Justice minister Dr Phillip Lee MP quit the government today to allow him to campaign for MPs to be allowed a vote on the EU withdrawal deal. In a surprise postscript to a speech on human rights he urged the government to amend the legislation so 'we are not stuck with a bad deal or no deal’. 

Phillip Lee MP

Phillip Lee MP

Source: parliament.uk

'It is hard to be part of a government that would countenance such a breach of fundamental principles,’ he told a conference ‘Fighting for Freedom’ organised by Conservative thinktank Bright Blue.

Depriving parliament of a vote on the withdrawal deal 'would be something we would rightly criticised if it happened elsewhere,’ Lee said. 

Lee, a medical doctor by profession, was appointed minister of state at the Ministry of Justice in 2016. 

Earlier in his address he had spoken out strongly in favour of the UK remaining in the European Convention of Human Rights and under the Human Rights Act. He also revealed that a strategy for women offenders would be published soon, and would include measures such as replacing women’s prisons with a ‘better form of detention’.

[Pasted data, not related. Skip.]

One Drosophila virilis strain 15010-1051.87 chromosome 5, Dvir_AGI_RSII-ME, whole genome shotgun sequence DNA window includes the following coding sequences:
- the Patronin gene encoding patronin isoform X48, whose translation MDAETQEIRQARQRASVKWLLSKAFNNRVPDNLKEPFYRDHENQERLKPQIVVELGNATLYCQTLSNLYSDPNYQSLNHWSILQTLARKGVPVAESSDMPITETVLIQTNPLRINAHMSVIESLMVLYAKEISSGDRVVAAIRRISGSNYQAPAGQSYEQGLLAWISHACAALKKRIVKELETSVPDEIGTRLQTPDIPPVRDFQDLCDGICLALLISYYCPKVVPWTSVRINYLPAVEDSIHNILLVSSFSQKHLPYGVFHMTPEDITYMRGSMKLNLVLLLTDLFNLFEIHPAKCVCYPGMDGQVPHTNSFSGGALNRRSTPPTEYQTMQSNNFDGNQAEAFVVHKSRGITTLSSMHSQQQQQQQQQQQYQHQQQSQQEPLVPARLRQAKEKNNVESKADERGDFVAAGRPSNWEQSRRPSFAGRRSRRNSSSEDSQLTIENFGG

Lee, MP for Bracknell, placed the commitment to human rights firmly in the tradition of reformers such as Burke, Walpole and Disraeli, drawing parallels with the fight for the abolition of slavery and child labour. ‘Taking those positions was not the free market choice or the profitable choice, but it was the right thing to do, the Conservative thing to do,’ he said. 

In a statement, Lee said: 'I will miss the Ministry of Justice and the enormous privilege of guiding our government’s work to turn around the lives of vulnerable young offenders and female offenders; to mobilise the remarkable power of sport to transform lives and cut crime; and to improve how we deal with offenders’ health and mental health which drives so much human behaviour.

‘I have had the privilege to work with inspiring, dedicated people; to be touched by the appalling stories that some of those caught up in our criminal justice system have shared with me – both victims and offenders; and in a small way to bring some influence to bear to help make our society more just and more secure.’